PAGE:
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Overtime Elite’s coaching staff is run by Kevin Ollie, who coached UConn to a national championship in 2014. The players are given personalized nutrition plans and training programs. They are marketed across Overtime’s social media network. (So far, sponsors include Gatorade and State Farm, which signed multiyear, eight-figure contracts with the league. Topps has a licensing deal.) And in the most obviously radical departure, each player gets a small share of the company and earns a salary of at least $100,000 annually, plus bonuses, depending on the contract he has negotiated. Jalen Lewis and some others make more than $500,000. (“There is a marketplace,” says Aaron Ryan, a former N.B.A. executive who has been hired as the league’s commissioner, “and players have varied value.”) In return, they have agreed to forgo their remaining years of high school and any chance of playing in college. That means no state titles or prom dates, no strolls on leafy campuses, no March Madness or Final Four. They also allow Overtime to use their names, images and likenesses, the same assets that college athletes have just earned the right to monetize for themselves, though the Overtime Elite players are permitted to strike their own deals with sponsors in noncompetitive categories.
To ease the transition to N.B.A. life, Overtime Elite requires its players to spend as much as 20 hours a week in an academic setting, a mash-up of online classes, face-to-face instruction and guest lectures. Players are taught how to give news conferences and use social media. They learn how agents and sponsors operate. They also take basketball-focused versions of conventional subjects, math and history and English, so they will have fulfilled the necessary requirements if they ever want to apply to college. If basketball doesn’t work out, Overtime Elite promises to pay $100,000 toward a degree to any player who wants to get one.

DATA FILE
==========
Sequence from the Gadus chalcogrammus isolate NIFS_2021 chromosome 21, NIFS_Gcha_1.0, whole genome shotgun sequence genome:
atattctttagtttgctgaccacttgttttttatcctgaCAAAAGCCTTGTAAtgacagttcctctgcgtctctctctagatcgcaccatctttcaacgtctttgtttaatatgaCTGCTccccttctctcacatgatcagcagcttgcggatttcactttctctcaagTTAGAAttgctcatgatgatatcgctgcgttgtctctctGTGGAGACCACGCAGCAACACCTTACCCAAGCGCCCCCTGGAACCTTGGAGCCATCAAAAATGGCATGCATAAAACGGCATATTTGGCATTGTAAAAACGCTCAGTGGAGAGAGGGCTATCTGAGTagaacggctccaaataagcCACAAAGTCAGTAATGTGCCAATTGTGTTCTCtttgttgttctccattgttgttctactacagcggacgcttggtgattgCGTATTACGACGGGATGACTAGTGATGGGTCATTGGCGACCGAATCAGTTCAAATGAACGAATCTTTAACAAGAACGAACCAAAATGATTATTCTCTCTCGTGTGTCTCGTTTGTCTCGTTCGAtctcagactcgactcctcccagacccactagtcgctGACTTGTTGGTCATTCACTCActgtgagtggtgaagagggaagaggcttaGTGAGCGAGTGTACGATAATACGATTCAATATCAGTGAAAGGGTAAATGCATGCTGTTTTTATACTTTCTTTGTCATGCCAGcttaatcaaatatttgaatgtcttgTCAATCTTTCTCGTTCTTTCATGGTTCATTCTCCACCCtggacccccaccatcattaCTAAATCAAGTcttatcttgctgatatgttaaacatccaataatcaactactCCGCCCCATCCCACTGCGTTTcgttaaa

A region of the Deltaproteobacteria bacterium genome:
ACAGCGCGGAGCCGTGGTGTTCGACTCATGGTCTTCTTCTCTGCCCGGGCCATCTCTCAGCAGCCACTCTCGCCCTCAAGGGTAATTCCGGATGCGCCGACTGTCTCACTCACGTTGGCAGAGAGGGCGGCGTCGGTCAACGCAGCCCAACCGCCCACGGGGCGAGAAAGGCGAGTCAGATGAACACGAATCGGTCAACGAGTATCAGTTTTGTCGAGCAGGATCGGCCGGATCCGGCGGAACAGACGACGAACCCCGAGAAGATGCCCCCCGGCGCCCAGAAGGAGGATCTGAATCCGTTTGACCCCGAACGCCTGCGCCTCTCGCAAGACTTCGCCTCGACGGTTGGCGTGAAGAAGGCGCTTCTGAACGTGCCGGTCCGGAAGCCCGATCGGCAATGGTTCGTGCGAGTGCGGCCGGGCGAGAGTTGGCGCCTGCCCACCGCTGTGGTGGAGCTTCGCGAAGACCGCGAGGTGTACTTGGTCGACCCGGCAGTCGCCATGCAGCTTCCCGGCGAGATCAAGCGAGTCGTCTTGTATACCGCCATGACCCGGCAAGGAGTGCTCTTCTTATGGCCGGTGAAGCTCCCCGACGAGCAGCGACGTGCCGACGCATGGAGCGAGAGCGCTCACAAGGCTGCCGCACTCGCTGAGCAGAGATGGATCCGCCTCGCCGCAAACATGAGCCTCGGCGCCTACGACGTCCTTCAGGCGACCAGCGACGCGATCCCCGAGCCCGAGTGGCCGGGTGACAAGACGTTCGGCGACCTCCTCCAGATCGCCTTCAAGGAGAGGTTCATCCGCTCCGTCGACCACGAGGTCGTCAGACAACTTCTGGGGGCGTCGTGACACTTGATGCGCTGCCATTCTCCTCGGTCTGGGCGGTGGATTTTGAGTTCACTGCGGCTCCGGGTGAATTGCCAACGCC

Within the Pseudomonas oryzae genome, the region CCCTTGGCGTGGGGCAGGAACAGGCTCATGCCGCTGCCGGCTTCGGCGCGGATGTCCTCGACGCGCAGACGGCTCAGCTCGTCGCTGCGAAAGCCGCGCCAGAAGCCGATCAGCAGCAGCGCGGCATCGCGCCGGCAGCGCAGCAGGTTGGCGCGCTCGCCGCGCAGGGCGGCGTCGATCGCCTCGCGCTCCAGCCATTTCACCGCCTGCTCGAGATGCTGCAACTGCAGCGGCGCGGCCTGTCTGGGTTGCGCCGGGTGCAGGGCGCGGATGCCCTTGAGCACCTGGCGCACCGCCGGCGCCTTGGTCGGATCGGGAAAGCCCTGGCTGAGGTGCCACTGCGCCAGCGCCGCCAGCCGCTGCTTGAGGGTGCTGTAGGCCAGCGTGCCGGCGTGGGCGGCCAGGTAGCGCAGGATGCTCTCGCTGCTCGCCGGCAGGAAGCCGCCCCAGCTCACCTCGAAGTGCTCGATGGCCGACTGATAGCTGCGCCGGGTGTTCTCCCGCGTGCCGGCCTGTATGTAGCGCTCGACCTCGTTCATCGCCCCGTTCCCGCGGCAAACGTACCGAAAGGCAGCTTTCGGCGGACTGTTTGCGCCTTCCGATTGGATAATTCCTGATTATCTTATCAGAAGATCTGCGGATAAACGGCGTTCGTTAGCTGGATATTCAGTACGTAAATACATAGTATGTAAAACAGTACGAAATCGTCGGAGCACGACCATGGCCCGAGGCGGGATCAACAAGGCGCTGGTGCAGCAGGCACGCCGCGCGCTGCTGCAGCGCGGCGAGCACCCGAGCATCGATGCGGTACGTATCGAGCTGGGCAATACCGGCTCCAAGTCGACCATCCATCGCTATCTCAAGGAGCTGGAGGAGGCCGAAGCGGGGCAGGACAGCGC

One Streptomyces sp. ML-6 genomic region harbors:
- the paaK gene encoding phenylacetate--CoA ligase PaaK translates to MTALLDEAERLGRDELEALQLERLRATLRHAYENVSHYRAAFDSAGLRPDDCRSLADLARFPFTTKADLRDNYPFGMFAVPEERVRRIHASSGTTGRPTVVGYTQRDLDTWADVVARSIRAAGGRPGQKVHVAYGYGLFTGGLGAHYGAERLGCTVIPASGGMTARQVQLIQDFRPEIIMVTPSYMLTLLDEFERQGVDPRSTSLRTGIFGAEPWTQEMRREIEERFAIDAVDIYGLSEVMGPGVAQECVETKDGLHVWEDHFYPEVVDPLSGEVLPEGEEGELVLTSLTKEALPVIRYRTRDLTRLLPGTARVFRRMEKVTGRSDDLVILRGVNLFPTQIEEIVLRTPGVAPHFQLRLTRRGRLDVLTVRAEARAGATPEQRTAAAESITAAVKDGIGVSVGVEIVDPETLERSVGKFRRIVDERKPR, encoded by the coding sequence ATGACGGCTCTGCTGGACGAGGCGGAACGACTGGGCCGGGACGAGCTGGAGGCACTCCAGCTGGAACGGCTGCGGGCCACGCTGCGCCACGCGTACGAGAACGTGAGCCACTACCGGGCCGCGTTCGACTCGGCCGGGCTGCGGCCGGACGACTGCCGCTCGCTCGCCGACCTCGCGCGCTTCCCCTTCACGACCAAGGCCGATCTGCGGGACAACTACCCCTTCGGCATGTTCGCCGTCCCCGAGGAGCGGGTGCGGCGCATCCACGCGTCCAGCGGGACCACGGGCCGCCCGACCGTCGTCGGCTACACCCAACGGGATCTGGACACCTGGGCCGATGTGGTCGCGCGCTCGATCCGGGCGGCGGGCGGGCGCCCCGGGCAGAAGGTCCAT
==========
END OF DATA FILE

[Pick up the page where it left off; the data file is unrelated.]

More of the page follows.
Storyline: Overtime Elite League
But if someone never reaches the N.B.A., will losing the opportunity to play in high school and college have been worth a few sure years of substantial income? When I put the question to Porter, he dismissed it. He described the connections made with Overtime Elite’s sponsors, investors and affiliated celebrities as yet another form of compensation, as if a shooting guard who turns out to be a step too slow could simply go to work for Drake instead. “We’re a family,” he insists. “We’re not going to forget about these guys.” If an Overtime Elite alum is struggling at some point in the future, Porter promised to volunteer his own services. “He can call me,” he says. “I’ll help him find a job.”
But here’s the best part — Porter and Weiner ended up raising a $2.5 million seed round in 2017, and former late NBA commissioner David Stern was their first investor. “This is a generation that doesn’t just want to read the news. They want to make and participate in it.” NBA Comissioner David Stern said at the time. Overtime ended up using the money to build a proprietary short-form programming content creation & distribution process. In simple terms, they paid a network of thousands of contributions to attend high school games, capture unique highlight-style content, and upload it remotely from their mobile device to a central database.
Storyline: Overtime Elite League